Cardboard Coffins and Bamboo Urns Make for Eco-Exits

It's no longer enough to live a greener life—now people are being encouraged to be environmentally friendly when they leave the Earth too.

Cardboard coffins, clothes sewn from natural fibers, a burial plot in a natural setting. Green funerals attempt to be eco-friendly at every stage.

"People are trying to think about what's the best way to live and with that, what's the best way to die," said Roslyn Cassidy, a funeral director for Green Endings, which provides eco-friendly funerals.

Britain has been a world leader in eco-friendly funerals for years and a source of green burial products and ideas for countries like the United States, where the trend is just starting to catch on. Over the weekend in London, those in the business showcased their products and services at the Natural Death Center's Green Funeral Exhibition.

Some may expect green funerals to be as cheap as a do-it-yourself project, while others might brace for price hikes similar to those fair trade food.

But, funeral directors say green funerals—like any—run the gamut.

"It's about choice, not price," said Fran Hall, marketing director for Epping Forest Burial Park.

For a concept aimed at saving the Earth by going back to basics, an eco-funeral can be more complicated than it sounds. The Natural Death Center provides a handbook that suggests environmental targets for cemeteries.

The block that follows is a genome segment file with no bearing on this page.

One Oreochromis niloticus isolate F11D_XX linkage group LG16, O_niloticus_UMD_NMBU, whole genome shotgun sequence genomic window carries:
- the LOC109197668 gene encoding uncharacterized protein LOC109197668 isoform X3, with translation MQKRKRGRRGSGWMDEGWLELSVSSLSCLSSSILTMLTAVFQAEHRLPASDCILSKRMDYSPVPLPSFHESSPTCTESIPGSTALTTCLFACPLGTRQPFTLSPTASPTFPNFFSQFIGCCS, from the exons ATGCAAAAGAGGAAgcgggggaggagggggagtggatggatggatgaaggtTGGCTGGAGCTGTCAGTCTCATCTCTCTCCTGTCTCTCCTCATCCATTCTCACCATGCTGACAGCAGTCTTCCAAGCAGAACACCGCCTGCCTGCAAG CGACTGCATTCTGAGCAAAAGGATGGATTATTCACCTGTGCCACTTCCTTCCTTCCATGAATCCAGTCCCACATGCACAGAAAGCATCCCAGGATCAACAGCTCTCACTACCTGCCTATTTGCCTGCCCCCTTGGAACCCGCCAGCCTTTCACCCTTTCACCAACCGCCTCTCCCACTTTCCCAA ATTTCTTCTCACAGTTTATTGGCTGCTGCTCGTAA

"You can take any funeral and make it greener," said Michael Jarvis, the center's director.

In a green funeral, bodies are not embalmed and are dressed in pure fiber clothes. Green campaigners say refrigeration or dry ice is a good alternative to formaldehyde, which can seep into the water system.

Biodegradable coffins also differ from the traditional mahogany. Coffins on display included one made from wicker and decorated with flowers.

One visitor, Linda McDowall, admired another coffin bundled in a beige, leaf-adorned felt shroud, saying it looked comfortable.

"Cozy and warm are not words you associate with death," said McDowall, a 48-year-old German and French translator.

Cardboard coffins—which are as thick as their wooden counterparts—can be decorated by family and biodegrade within three months.

"The trouble is, they are a bit ungainly to use," said Oakfield Wood burial ground director Oliver Peacock. "They're not terribly easy to handle and if it's wet, they don't look their best either."

Particular care is taken in how coffins are buried at eco-friendly graveyards like Oakfield Wood, Peacock said.

The cemetery was a pasture when it opened in 1995. It is now speckled with more than 1,600 trees that mark plots along with a wooden plaque.

Marble tombstones are frowned upon. Jeremy Smite, a funeral director at Green Endings, notes that shipping and mining produce carbon and that marble is not a renewable resource.

For cremations—which account for 70 percent of British funerals—a person's ashes and the remains of the eco-friendly coffin are placed in bamboo, glass or ceramic urns.

New legislation in Britain requires reductions in the mercury content of plastics and treatments used in coffins starting in 2010. All biodegradable coffins meet the new standards.

Cassidy said small details are important for green funerals, such as using smaller cars instead of limousines in funeral processions.

"What people are wanting is to know that they're doing the best they can both for their loved ones and for the environment," Cassidy said.